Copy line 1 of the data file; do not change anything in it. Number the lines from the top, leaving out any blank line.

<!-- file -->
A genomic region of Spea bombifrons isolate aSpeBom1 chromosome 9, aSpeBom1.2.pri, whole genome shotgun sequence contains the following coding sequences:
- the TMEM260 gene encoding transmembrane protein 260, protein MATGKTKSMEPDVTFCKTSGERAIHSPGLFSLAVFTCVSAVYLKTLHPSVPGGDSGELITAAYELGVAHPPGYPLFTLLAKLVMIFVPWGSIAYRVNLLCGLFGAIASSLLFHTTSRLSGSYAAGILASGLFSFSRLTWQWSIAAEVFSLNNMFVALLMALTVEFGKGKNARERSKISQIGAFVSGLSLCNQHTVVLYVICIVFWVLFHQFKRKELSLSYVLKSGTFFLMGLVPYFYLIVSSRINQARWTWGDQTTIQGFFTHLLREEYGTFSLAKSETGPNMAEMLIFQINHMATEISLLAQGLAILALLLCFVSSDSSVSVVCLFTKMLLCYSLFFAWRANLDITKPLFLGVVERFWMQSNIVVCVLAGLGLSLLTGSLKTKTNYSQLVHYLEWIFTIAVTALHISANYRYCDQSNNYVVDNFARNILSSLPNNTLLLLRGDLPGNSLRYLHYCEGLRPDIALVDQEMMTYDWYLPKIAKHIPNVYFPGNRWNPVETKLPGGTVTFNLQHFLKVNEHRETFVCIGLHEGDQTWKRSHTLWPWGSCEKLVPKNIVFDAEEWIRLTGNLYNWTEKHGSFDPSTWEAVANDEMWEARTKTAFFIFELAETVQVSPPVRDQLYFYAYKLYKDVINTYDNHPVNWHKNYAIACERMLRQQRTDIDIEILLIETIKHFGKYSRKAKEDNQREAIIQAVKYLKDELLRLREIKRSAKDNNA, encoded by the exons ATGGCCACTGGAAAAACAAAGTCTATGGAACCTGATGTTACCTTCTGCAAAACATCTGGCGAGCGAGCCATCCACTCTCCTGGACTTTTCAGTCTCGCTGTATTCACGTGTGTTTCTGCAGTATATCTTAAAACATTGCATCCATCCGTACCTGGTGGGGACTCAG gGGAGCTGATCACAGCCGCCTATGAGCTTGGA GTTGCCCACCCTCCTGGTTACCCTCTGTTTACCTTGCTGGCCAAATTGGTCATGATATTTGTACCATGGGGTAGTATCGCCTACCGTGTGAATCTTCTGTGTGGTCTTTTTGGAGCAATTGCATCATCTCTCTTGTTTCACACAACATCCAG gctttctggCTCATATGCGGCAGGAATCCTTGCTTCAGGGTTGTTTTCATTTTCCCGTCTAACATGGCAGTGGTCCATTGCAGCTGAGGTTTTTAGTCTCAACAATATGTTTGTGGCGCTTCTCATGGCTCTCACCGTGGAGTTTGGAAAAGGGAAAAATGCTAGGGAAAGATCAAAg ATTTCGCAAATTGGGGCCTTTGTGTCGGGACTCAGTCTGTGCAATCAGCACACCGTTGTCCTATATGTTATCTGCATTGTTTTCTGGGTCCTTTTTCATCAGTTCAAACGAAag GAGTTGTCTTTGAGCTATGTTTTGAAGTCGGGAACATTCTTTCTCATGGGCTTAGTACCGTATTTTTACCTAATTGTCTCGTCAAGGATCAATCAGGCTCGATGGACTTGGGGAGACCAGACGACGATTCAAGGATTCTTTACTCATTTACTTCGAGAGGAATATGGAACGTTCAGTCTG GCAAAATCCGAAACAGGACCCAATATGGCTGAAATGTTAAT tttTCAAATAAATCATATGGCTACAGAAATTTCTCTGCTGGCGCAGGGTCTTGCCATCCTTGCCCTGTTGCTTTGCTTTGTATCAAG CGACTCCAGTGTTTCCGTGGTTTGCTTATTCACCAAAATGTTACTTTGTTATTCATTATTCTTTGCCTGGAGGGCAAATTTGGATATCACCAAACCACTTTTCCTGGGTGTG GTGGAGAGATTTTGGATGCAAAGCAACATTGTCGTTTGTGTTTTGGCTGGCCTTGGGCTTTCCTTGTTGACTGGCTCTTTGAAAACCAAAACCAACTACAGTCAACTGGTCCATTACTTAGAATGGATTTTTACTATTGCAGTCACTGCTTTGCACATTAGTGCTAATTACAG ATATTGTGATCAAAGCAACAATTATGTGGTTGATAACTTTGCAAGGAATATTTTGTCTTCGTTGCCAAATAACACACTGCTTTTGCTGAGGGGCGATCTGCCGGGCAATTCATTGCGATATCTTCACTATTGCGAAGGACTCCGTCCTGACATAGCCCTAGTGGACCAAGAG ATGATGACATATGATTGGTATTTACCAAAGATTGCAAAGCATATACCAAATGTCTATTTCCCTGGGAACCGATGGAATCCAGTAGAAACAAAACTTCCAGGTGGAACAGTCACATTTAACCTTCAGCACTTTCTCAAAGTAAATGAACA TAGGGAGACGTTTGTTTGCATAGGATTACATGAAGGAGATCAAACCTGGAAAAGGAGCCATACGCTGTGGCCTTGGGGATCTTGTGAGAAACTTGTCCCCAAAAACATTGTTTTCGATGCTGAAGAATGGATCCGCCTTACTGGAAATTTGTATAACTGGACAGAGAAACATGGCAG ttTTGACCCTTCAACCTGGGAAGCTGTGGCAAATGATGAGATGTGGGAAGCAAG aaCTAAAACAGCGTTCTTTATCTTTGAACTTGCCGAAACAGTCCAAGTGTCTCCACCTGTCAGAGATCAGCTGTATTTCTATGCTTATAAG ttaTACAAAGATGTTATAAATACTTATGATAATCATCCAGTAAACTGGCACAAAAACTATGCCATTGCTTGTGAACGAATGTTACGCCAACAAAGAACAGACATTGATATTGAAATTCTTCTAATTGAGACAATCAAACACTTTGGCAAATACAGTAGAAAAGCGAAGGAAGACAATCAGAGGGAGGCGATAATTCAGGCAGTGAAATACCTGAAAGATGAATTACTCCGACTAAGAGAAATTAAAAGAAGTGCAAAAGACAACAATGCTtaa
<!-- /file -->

A genomic region of Spea bombifrons isolate aSpeBom1 chromosome 9, aSpeBom1.2.pri, whole genome shotgun sequence contains the following coding sequences: